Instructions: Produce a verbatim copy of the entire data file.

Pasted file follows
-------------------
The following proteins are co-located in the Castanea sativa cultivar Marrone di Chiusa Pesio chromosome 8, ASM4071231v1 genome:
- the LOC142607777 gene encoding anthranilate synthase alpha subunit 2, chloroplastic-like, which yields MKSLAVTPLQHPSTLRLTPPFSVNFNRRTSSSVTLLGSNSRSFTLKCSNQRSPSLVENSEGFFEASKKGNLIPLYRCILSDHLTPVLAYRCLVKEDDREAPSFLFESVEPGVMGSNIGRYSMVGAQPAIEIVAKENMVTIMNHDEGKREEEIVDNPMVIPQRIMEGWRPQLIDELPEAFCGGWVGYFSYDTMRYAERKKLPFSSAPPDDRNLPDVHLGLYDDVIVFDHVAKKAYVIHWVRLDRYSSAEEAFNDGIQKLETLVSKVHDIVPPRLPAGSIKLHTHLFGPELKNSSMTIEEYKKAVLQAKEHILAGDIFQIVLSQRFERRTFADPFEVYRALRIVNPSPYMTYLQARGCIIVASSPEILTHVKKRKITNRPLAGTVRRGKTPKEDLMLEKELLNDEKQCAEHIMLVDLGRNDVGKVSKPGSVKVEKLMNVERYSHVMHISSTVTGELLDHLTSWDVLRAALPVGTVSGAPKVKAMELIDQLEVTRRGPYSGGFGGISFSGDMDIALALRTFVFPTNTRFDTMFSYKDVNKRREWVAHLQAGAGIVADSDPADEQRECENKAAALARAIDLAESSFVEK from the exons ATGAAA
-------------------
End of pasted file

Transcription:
The following proteins are co-located in the Castanea sativa cultivar Marrone di Chiusa Pesio chromosome 8, ASM4071231v1 genome:
- the LOC142607777 gene encoding anthranilate synthase alpha subunit 2, chloroplastic-like, which yields MKSLAVTPLQHPSTLRLTPPFSVNFNRRTSSSVTLLGSNSRSFTLKCSNQRSPSLVENSEGFFEASKKGNLIPLYRCILSDHLTPVLAYRCLVKEDDREAPSFLFESVEPGVMGSNIGRYSMVGAQPAIEIVAKENMVTIMNHDEGKREEEIVDNPMVIPQRIMEGWRPQLIDELPEAFCGGWVGYFSYDTMRYAERKKLPFSSAPPDDRNLPDVHLGLYDDVIVFDHVAKKAYVIHWVRLDRYSSAEEAFNDGIQKLETLVSKVHDIVPPRLPAGSIKLHTHLFGPELKNSSMTIEEYKKAVLQAKEHILAGDIFQIVLSQRFERRTFADPFEVYRALRIVNPSPYMTYLQARGCIIVASSPEILTHVKKRKITNRPLAGTVRRGKTPKEDLMLEKELLNDEKQCAEHIMLVDLGRNDVGKVSKPGSVKVEKLMNVERYSHVMHISSTVTGELLDHLTSWDVLRAALPVGTVSGAPKVKAMELIDQLEVTRRGPYSGGFGGISFSGDMDIALALRTFVFPTNTRFDTMFSYKDVNKRREWVAHLQAGAGIVADSDPADEQRECENKAAALARAIDLAESSFVEK from the exons ATGAAA